EU om EU:s symboler
Ever closer union Federalism
In 2007 the European Union marks the 50th anniversary of the Treaty of Rome
Government leaders have already agreed to celebrate it ceremoniously, restating their commitment to “ever closer union”
The Economist 27/12 2006
In 2007 the European Union marks the 50th anniversary of another treaty—the Treaty of Rome, its founding charter. Government leaders have already agreed to celebrate it ceremoniously, restating their commitment to “ever closer union” and the basic ideals of European unity. By itself, and in normal circumstances, the EU’s 50th-birthday greeting to itself would be fairly meaningless, a routine expression of European good fellowship. But it does not take a Machiavelli to spot that once governments have signed the declaration (and it seems unlikely anyone would be so uncollegiate as to veto it) they will already be halfway towards committing themselves to a new treaty. All that will be necessary will be to incorporate the 50th-anniversary declaration into a new treaty containing a number of institutional and other reforms extracted from the failed attempt at constitution-building and—hey presto—a new quasi-constitution will be ready.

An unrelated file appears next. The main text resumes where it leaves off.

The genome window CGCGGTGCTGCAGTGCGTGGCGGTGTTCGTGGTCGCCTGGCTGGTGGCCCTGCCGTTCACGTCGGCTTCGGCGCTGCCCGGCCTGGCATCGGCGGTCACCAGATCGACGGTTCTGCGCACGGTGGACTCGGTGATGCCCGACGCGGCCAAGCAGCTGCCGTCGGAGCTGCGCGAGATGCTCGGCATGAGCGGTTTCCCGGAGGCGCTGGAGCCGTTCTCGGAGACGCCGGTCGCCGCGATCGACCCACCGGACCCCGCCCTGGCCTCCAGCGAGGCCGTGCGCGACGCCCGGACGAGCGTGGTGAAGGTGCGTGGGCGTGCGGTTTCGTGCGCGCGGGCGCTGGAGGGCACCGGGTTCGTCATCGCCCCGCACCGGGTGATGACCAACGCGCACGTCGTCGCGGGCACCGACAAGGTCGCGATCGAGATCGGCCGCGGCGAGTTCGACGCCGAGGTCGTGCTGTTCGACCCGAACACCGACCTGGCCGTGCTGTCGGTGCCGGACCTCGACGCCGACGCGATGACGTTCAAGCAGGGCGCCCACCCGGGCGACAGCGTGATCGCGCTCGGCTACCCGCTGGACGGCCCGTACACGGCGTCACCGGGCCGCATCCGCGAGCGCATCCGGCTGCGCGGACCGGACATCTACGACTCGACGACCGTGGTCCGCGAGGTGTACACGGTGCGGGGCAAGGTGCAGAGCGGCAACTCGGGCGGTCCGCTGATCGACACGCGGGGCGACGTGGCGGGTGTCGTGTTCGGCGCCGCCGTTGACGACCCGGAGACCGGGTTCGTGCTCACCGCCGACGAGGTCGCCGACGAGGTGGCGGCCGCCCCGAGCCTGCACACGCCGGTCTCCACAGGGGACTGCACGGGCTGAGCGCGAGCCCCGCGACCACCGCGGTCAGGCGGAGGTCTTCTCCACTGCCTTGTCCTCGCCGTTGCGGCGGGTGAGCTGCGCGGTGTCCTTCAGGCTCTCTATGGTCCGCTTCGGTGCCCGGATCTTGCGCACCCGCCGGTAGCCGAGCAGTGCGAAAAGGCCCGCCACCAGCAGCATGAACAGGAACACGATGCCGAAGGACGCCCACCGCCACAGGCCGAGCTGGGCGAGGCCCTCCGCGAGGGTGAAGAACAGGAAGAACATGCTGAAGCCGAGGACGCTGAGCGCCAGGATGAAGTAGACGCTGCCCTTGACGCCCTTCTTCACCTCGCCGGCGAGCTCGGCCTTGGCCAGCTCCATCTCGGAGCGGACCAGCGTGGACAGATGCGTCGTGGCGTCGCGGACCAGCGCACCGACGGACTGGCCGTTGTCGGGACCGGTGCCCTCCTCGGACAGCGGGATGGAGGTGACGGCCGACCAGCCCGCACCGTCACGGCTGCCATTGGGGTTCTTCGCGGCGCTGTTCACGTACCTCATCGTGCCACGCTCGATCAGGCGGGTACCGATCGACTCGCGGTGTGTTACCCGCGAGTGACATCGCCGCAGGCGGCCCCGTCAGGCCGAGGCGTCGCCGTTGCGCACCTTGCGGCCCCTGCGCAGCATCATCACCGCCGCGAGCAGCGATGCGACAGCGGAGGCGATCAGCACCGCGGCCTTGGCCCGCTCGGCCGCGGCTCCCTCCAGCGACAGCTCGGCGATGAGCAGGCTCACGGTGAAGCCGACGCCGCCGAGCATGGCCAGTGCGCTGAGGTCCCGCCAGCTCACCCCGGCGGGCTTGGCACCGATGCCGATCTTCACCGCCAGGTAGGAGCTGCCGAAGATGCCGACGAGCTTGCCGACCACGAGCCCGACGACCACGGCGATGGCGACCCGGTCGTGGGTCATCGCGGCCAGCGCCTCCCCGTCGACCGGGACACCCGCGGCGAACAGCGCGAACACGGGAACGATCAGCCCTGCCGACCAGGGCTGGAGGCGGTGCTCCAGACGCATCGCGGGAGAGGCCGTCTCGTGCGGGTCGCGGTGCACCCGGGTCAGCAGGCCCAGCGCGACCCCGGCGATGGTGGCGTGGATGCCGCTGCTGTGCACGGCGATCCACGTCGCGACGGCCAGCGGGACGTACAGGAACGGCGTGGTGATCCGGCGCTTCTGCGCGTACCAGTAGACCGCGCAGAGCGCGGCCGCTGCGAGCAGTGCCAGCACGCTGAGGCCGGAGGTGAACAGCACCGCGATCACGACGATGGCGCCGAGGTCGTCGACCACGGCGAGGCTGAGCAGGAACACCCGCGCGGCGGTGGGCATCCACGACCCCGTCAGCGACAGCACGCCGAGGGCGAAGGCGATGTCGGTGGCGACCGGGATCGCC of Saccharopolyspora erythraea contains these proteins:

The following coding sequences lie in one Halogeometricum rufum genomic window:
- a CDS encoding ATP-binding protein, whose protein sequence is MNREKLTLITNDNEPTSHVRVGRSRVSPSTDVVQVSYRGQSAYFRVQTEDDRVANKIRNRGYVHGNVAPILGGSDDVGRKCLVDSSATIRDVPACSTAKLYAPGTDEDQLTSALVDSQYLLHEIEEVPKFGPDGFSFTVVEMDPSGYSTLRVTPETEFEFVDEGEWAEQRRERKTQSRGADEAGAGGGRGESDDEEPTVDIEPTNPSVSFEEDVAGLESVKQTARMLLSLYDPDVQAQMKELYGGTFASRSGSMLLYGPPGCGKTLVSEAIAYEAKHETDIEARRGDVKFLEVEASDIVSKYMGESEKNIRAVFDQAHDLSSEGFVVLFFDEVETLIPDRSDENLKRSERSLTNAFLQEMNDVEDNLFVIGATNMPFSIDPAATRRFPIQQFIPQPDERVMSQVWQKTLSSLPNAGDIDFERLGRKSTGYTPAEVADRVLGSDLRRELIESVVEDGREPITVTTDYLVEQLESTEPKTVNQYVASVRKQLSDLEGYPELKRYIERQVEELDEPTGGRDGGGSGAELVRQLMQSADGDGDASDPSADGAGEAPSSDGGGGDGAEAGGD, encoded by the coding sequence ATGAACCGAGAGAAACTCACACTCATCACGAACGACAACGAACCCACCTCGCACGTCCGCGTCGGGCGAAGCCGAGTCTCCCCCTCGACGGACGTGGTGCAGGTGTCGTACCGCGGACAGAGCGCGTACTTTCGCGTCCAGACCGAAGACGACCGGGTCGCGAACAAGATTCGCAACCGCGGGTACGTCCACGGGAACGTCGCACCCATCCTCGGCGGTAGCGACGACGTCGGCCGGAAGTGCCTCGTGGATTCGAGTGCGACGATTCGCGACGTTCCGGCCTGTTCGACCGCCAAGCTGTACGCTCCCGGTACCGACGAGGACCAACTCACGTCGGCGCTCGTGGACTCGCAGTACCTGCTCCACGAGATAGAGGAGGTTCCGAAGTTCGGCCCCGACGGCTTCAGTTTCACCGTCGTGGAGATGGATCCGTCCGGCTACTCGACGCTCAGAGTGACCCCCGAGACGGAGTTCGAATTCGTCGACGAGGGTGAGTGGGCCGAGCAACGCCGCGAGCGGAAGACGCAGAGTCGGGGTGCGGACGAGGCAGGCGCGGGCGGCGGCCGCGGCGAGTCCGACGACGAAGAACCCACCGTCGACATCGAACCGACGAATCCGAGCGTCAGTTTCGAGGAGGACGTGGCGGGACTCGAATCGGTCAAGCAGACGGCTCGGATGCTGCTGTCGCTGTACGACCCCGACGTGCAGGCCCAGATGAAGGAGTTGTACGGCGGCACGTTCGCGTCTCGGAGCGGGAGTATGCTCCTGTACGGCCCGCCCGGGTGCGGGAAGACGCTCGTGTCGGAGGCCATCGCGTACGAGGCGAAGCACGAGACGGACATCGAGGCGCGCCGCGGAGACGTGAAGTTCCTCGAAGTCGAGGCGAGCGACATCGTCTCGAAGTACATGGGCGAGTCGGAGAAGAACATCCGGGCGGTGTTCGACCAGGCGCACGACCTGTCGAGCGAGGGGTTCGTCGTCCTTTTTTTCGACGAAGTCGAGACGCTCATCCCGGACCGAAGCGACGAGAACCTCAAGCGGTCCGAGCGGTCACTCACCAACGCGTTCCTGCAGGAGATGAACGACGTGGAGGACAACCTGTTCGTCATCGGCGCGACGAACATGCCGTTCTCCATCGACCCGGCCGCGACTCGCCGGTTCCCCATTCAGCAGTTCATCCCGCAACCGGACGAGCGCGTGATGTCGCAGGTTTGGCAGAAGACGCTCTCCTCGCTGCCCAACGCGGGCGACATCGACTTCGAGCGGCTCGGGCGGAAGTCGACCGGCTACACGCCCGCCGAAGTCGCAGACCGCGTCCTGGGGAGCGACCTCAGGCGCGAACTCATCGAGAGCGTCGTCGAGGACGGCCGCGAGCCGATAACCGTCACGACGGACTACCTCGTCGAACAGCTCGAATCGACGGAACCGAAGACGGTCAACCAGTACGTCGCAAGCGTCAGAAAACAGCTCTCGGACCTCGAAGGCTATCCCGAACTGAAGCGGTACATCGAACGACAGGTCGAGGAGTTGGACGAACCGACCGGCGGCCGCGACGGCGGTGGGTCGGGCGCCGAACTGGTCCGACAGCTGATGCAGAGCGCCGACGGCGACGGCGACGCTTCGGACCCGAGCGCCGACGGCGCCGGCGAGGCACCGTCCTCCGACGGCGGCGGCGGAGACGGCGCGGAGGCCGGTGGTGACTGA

According to the German government—which holds the EU’s agenda-setting presidency during the first half of 2007 — there will be a new draft of a slimmed-down constitution ready by the middle of the year, perhaps to put to voters, perhaps not. There would then be a couple of years in which it will be discussed, approved by parliaments and, perhaps, put to voters if that is deemed unavoidable. Then, according to bureaucratic planners in Brussels and Berlin, blithely ignoring the possibility of public rejection, the whole thing will be signed, sealed and a new constitution delivered in 2009-10.